Supposedly, summer bade us farewell several days ago.
The signs are all there: the sun dips lower in the sky, shadows lengthen, and the occasional nip in the air gently reminds me that summer is winding down and autumn is nudging its way in.
However, all around me, nature is playing tricks on me. Blackberries still peek out from their brambly bushes. The Seattle sky remains clear and blue, with daytime temps lingering in the 70s. And the tomatoes in my dad’s garden continue to grow plump and heavy on the vine, their green hue merging into red.
Don’t get me wrong, I’m not complaining. I’m relishing each day I can still bare my legs and zip out the door without a coat on. And with every satay stick I grill on the barbecue, I’m hoping it won’t be my last just yet.
This past Saturday, we took a ferry across the Puget Sound and spent a sunny day in Poulsbo where we ate fish and chips al fresco and my son chased seagulls around the marina. The next day, I turned my dad’s ripe tomatoes into a refreshing Burmese-style salad. It was a lovely way to commit the last flavors of summer to my taste memory.
Truth be told, I’m not ready to say goodbye.
And you, how are you stocking up on summery memories?
Burmese-Style Tomato Salad
This tomato salad is loosely based on a Burmese salad Alvina Mangrai once made for me. She is one of those amazing women. Alvina is my friend Manda’s mom. She migrated from Burma in 1972 and now lives in the San Francisco Bay Area. Her salad comprised shredded cabbage, chopped tomatoes, lime juice, dried shrimp powder, fried garlic, and the fragrant oil leftover from frying the garlic. I took a few liberties, borrowing some ideas from this recipe on Pranee’s blog. Because I already had store-bought fried garlic bits in my pantry (and yes, because I’m lazy) that’s what I used. But I can vouch for the deliciousness of frying your own..
Time: 10 minutes
Makes: 4 to 6 servings
2 tablespoons lemongrass vinegar
1 teaspoon canola oil
1 teaspoon fish sauce
3 medium tomatoes, cut into crescents
1/2 cup cherry or grape tomatoes, halved
1/4 small sweet onion, cut into thin crescents, soaked in water for 30 minutes to tame its bite
1 tablespoon fried garlic, plus more for garnish
1 tablespoon fried onions, plus more for garnish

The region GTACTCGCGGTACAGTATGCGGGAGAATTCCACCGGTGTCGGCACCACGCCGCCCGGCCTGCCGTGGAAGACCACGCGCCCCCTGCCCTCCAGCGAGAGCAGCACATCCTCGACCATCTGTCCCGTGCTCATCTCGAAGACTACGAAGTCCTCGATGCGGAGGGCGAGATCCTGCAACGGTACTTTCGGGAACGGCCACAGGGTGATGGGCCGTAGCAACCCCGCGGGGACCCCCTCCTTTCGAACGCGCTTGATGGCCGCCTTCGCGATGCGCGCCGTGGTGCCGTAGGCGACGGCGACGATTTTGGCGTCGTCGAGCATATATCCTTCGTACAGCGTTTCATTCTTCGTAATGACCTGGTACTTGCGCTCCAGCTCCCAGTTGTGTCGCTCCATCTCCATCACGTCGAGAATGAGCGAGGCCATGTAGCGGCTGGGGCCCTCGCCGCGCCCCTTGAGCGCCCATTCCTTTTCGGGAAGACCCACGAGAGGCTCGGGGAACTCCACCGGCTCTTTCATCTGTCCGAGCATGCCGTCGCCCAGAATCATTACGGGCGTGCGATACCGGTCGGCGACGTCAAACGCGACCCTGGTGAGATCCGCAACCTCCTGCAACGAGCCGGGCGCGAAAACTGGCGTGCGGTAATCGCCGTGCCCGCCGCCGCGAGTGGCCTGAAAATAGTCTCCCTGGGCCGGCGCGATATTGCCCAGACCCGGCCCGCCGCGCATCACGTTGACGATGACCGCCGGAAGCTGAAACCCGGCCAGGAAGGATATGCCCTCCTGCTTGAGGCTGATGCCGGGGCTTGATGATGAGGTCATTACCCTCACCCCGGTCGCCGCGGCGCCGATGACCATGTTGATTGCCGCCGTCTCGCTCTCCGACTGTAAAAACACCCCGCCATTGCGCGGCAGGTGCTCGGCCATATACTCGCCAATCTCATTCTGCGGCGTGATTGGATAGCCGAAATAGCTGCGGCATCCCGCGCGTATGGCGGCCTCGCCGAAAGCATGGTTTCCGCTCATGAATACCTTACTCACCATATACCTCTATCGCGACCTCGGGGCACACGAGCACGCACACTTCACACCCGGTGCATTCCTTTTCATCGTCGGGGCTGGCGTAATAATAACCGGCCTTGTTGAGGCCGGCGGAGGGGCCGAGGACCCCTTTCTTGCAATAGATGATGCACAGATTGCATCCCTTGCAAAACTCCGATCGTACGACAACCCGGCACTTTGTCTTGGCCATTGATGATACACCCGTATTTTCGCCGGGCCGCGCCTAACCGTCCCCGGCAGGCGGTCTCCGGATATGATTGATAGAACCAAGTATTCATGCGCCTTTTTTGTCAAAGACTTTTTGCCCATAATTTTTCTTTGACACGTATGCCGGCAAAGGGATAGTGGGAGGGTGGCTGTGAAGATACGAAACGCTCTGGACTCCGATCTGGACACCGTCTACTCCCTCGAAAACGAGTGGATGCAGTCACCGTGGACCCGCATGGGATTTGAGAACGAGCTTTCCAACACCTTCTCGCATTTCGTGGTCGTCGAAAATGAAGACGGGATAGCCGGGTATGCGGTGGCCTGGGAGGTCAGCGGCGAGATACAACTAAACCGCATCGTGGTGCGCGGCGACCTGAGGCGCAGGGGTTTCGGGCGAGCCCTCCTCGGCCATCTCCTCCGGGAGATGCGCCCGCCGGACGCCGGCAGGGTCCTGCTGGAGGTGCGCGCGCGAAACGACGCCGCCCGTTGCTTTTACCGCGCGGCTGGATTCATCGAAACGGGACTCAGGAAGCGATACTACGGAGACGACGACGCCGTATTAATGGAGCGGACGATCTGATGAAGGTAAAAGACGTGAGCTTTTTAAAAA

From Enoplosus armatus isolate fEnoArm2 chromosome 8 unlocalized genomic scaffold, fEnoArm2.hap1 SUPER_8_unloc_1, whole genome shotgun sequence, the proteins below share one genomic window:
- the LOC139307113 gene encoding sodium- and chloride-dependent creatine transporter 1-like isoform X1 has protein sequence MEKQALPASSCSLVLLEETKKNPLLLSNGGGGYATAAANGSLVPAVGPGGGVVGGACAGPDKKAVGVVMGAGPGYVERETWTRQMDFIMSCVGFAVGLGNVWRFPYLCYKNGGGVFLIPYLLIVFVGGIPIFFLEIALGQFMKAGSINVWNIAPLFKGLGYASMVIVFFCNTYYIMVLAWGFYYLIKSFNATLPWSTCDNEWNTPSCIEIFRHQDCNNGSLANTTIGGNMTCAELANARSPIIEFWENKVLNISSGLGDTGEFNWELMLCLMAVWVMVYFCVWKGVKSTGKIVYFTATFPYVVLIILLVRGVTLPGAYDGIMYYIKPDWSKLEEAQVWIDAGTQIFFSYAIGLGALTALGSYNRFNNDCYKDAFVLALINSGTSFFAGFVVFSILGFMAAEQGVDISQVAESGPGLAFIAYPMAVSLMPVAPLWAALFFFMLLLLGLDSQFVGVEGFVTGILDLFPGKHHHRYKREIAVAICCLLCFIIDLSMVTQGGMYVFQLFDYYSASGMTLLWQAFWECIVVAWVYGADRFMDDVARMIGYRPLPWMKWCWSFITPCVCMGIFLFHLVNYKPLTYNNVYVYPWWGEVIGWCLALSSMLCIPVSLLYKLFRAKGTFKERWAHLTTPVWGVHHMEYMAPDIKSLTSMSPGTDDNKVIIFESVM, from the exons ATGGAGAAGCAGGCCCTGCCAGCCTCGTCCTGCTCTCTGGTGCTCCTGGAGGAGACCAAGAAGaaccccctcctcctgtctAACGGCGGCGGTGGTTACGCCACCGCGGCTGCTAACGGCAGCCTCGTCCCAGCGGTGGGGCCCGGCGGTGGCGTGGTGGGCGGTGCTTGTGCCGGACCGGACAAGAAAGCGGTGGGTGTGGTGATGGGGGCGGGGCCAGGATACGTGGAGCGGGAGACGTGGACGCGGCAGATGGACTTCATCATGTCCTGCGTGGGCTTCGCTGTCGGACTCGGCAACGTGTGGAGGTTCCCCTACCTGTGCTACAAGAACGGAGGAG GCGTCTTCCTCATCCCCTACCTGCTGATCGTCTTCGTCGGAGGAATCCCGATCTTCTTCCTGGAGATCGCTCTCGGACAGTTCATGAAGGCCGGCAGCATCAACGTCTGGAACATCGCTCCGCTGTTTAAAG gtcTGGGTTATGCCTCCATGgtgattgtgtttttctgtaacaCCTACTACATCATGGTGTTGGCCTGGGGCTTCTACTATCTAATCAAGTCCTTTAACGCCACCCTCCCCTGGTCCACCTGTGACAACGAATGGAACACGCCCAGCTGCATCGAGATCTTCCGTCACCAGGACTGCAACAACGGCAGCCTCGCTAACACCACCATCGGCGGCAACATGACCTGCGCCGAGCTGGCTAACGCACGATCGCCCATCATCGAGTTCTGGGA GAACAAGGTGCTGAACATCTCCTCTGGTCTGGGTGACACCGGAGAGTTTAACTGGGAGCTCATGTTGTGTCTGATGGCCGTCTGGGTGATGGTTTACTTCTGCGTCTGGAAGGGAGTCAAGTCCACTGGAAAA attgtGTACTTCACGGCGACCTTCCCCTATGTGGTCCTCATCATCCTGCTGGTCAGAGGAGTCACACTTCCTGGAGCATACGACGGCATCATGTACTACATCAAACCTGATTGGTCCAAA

1 tablespoon roasted pistachios (preferably unsalted), crushed, plus more for garnish
Chopped cilantro for garnish
In a large salad bowl, whisk the lemongrass vinegar, canola oil, and fish sauce together vigorously. Add the remaining ingredients and toss gently. Taste and adjust seasonings if necessary. Sprinkle with fried garlic, fried onions, pistachios, and cilantro, with or without abandon. Serve.
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Some days, prepping food for the week feels like so much work.
I’m standing in the kitchen, roasting beets, peeling and roasting squash, processing pepper, toasting squash seeds for a healthy snack or salads, making beans, toasting raw cashews, blah blah blah. When it’s all done, I don’t even have a meal! I hate feeling unproductive. I feel unproductive if I’ve cooked and have no meal.
But we can’t be productive all of the time.
As a friend once told me, to “be” human is to BE. Or was it, we are human “beings” and I need to work on the “being.” What ever the verbiage she used, she said it much more eloquently than that. But you get the point.
That being said, after all that cooking, I realize how grateful I am in the end. When I go to put dinner together it takes almost no time at all. It took around 8 minutes and was less than zero on the stress scale.
Then I remember why I prep for the week. It means that the rest of the week I can put meals on the table super fast and spend a little more time “being.”
This cumin spiced squash recipe is one of those meals. Sure it requires roasting squash and cooking beans, but that doesn’t have to happen on a prep day. In all honesty it can be done on any evening that you’re sitting around watching TV or cleaning the house.
I hope you decide to give this a try. It’s super flavorful and comes together easily. It can be served on lettuce wraps (like we did), but if you do this, cut the squash in smaller cubes, it will be easier to eat that way. Or serve it on a bed of brown rice, that would be super yummy.
Cumin spiced squash with white beans and scallions
1 teaspoon cumin seeds
1 tablespoon olive oil
2 cups roasted squash (any variety)
1/2 cup cooked white beans
2 scallions or green onions cut on the diagonal
1 red chili (or other hot pepper) thinly sliced
Salt and pepper to taste
In a medium frying pan, toast the cumin seeds on high heat for about one minute or until fragrant. Add the oil, squash, beans, scallions and sliced chili to the pan. Heat until warmed through, approximately 5 minutes.